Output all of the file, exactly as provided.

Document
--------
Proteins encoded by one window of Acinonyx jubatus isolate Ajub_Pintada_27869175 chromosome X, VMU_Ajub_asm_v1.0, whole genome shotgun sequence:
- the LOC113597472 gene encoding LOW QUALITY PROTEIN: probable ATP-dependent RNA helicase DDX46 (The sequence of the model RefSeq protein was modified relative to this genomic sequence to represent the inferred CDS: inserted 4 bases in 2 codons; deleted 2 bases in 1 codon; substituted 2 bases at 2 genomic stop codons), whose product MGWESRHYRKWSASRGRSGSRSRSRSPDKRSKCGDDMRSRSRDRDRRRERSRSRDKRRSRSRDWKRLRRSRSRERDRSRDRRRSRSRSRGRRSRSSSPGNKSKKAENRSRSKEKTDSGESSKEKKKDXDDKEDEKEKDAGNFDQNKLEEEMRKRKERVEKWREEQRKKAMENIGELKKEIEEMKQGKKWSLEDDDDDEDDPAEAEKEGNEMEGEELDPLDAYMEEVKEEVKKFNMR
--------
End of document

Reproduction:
Proteins encoded by one window of Acinonyx jubatus isolate Ajub_Pintada_27869175 chromosome X, VMU_Ajub_asm_v1.0, whole genome shotgun sequence:
- the LOC113597472 gene encoding LOW QUALITY PROTEIN: probable ATP-dependent RNA helicase DDX46 (The sequence of the model RefSeq protein was modified relative to this genomic sequence to represent the inferred CDS: inserted 4 bases in 2 codons; deleted 2 bases in 1 codon; substituted 2 bases at 2 genomic stop codons), whose product MGWESRHYRKWSASRGRSGSRSRSRSPDKRSKCGDDMRSRSRDRDRRRERSRSRDKRRSRSRDWKRLRRSRSRERDRSRDRRRSRSRSRGRRSRSSSPGNKSKKAENRSRSKEKTDSGESSKEKKKDXDDKEDEKEKDAGNFDQNKLEEEMRKRKERVEKWREEQRKKAMENIGELKKEIEEMKQGKKWSLEDDDDDEDDPAEAEKEGNEMEGEELDPLDAYMEEVKEEVKKFNMR